Since the problem is caused by the humidity absorbed by the cookies left opened, the solution would be to remove that water. Putting in an hoven at very low temperature could help the process but there's a risk of melting the inside. Another option would be to use a dehumidifier. The problem with this solution is that usually this kind of appliance are supposed to suck humidity inside a room and thus it won't target specifically your cookies unless you manage to find a way to contain the target area. Maybe you could try with some small chemical dehumidifiers and seal them with the cookies in a bag for a while. There are some options but ultimately if you think about it, are they really worth the effort just to clean your conscience :) ? In my opinion you should just mark this lesson and use the cookies for another preparation like a milkshake as other suggested or a cake, afterall they're still absolutely edible.

  • You could also try putting them in the fridge for a day or two to dry them out. Commented Sep 5, 2014 at 10:53
  • I would think that anything that dries out the cookie part will dry out the filling too :(
    – Rake36
    Commented Sep 5, 2014 at 11:34
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    A food dehydrator might work -- and I think the filling is fat, not water, so won't be as prone to drying out.
    – Joe
    Commented Sep 5, 2014 at 14:11

Preheat the oven to 300F. Scrape out the filling into a bowl. Put the cookies on an ungreased, filling side up in case there is still a bit of filling on the cookie. Bake for 5 minutes. The cookies will come out soft but that's okay. Let cookies cool completely. As they cool, they should harden. To reapply filling, heat filling in microwave in 5second intervals until filling is soft and pliable. (Stir filling each time, much as you would when melting chocolate.) Scoop filling into icing bag and pipe onto cookies. The filling solidifies quickly so work fast. If you melted the filling too much, wait a while before application.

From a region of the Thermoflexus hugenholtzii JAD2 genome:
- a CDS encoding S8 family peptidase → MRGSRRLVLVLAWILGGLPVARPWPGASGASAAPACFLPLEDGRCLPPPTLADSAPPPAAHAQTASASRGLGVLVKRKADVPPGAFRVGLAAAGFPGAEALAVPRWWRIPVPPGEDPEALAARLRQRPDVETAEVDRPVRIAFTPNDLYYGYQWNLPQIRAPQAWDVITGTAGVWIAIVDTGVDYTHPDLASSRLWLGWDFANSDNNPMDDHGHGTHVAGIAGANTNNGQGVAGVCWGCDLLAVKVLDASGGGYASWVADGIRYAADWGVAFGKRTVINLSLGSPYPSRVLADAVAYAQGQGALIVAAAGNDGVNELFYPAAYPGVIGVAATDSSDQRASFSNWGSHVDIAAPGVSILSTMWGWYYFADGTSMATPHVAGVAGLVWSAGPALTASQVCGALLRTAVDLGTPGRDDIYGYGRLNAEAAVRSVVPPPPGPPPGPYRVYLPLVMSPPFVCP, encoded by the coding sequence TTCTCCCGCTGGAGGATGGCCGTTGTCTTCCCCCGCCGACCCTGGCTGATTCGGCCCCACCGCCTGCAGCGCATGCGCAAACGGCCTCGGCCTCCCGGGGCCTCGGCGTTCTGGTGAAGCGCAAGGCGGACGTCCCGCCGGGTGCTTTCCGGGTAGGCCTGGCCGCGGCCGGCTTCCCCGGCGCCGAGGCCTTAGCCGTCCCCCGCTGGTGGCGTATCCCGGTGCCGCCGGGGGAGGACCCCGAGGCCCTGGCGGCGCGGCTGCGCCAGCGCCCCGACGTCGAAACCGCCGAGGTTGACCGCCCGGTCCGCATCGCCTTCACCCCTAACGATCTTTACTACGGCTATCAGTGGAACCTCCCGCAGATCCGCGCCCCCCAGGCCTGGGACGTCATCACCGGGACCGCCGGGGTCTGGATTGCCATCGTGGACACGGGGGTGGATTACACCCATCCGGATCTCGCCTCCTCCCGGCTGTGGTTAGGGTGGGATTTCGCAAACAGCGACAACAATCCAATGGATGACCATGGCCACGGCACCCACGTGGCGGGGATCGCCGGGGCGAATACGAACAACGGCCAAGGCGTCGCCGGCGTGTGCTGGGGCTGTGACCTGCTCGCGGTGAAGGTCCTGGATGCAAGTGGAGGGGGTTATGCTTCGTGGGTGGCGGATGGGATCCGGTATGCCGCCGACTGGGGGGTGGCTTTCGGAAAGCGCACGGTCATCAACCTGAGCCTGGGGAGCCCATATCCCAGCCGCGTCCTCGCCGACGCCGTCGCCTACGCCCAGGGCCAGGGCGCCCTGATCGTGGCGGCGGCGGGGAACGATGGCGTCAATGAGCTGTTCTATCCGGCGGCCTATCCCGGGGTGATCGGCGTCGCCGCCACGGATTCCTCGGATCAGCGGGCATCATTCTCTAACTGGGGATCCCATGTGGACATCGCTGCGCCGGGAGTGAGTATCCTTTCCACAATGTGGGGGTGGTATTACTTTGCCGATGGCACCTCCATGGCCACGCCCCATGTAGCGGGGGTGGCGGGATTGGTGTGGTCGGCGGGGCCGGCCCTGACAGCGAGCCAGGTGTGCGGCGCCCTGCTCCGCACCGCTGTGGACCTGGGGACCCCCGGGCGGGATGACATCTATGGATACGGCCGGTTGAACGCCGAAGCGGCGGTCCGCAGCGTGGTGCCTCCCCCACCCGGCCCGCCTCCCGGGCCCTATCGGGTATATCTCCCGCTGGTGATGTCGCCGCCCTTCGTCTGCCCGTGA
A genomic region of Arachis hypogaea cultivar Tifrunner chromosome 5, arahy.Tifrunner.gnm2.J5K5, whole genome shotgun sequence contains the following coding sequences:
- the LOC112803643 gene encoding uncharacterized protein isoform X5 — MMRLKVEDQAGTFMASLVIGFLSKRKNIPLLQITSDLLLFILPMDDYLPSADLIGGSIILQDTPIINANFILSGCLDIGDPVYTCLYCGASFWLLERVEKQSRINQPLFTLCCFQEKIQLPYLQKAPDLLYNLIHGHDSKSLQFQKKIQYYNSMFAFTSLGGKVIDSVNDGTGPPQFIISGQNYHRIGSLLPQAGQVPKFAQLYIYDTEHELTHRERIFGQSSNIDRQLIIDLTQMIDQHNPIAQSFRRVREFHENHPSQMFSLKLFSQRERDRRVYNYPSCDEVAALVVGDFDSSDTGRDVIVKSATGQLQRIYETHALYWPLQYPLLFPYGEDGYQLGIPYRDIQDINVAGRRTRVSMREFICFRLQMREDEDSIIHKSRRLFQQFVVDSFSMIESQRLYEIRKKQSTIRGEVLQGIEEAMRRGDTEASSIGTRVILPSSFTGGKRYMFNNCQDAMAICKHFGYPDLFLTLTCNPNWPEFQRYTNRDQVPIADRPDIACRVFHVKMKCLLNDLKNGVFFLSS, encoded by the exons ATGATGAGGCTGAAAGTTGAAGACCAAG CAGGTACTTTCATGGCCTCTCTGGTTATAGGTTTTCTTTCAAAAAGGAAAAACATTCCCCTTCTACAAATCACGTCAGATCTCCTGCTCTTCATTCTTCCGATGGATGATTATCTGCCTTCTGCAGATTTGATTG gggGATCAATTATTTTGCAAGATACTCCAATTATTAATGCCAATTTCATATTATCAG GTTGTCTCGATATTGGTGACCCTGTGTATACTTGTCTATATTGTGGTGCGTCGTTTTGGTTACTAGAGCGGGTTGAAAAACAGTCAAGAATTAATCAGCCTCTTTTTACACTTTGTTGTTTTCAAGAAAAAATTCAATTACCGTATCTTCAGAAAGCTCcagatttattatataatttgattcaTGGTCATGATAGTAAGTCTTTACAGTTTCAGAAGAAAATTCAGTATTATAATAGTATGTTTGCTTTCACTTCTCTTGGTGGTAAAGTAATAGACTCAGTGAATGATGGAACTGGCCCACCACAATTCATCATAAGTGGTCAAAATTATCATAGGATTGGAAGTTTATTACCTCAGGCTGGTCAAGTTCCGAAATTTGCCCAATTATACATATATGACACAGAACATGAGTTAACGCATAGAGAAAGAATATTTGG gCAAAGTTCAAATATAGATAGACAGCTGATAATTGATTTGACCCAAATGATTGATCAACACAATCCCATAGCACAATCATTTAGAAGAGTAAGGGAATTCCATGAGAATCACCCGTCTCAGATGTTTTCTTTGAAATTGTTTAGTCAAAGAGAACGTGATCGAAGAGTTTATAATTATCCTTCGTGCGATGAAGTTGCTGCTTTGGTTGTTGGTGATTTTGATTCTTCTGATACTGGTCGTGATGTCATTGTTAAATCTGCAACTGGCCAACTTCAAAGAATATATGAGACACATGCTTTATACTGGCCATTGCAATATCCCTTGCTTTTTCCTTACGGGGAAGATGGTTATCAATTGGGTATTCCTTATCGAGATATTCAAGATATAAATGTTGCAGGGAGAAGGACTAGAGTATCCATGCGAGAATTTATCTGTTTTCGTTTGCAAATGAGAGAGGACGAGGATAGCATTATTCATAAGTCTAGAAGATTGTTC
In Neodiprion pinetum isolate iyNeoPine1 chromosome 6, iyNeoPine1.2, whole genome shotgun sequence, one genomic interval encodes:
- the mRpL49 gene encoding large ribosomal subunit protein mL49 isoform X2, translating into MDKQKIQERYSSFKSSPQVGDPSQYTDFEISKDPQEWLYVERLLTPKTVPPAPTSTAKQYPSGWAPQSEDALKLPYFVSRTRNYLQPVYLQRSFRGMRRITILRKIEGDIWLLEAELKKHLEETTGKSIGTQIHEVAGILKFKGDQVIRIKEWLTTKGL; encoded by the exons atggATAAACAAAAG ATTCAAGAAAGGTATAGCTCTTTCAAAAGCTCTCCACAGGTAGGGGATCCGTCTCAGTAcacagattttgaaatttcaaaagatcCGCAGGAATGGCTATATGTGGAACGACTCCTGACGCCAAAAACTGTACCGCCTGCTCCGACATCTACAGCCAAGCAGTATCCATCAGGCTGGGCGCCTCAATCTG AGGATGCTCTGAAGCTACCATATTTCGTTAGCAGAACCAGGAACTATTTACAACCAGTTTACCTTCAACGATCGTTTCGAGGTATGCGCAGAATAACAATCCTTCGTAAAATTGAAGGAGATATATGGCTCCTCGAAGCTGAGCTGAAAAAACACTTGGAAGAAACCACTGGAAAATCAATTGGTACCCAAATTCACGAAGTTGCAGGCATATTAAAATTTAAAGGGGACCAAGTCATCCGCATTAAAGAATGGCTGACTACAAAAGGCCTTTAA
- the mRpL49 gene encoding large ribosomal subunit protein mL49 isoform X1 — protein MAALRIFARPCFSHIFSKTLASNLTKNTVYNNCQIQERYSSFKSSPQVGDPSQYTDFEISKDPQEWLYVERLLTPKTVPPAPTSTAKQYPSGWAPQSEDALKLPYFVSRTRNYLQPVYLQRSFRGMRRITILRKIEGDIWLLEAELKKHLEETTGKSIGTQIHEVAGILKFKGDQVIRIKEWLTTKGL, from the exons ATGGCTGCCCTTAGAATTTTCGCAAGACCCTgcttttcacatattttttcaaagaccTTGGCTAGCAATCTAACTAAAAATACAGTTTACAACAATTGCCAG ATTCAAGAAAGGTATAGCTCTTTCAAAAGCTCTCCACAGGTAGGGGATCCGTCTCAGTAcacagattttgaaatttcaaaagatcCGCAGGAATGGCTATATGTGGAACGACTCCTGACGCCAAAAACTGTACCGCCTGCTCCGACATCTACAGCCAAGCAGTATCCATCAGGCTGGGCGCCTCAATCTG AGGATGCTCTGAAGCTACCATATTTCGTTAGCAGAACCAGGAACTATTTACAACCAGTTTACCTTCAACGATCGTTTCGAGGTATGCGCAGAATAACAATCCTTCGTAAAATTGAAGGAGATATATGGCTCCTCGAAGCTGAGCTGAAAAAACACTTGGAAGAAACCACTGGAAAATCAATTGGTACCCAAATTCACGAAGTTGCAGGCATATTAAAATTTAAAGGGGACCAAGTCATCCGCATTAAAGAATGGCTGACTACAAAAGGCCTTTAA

• Love the idea... wonder how much frosting you could harvest from a pack, this might be a cheap vegan frosting for other projects :) Commented Nov 22, 2016 at 10:37

Try putting them in a bag of rice. It's a widely known trick when dealing with wet electronics, rice absorbs moisture and should make your cookies crispy again.

There might be some grains of rice stuck to the filing afterwards, though.

  • 2
    Interesting idea. Not entirely sure that it will work - rice is starch, cookies are also starch, so maybe the starch in rice won't be hygroscopic enough to "pull" it out from the cookies, but who knows. Easy enough to try.
    – rumtscho
    Commented Sep 9, 2014 at 19:20
  • I kinda already ate the evidenc[ahem, sorry] the cookies in question. Short of leaving out some more Oreos until they turn not-quite-crunchy, I'm not sure how to test this idea. Anybody else wish to sacrifice some cookies to the cause?
    – Marti
    Commented Sep 9, 2014 at 19:52
  • Maybe I. I ran out of rice. Hopefully in some days my parents will bring me some buckets of rice... Commented Sep 9, 2014 at 21:13

Just pop them in the freezer for 30 minutes (overnight is better) and eat them cold.

  • This is the answer. The freezer isn't even necessary--after opening, just stick them in the fridge. Mine were disgustingly soft and chewy, but since I've put them in the fridge, they've been good as new
    – velkoon
    Commented Oct 29, 2023 at 21:35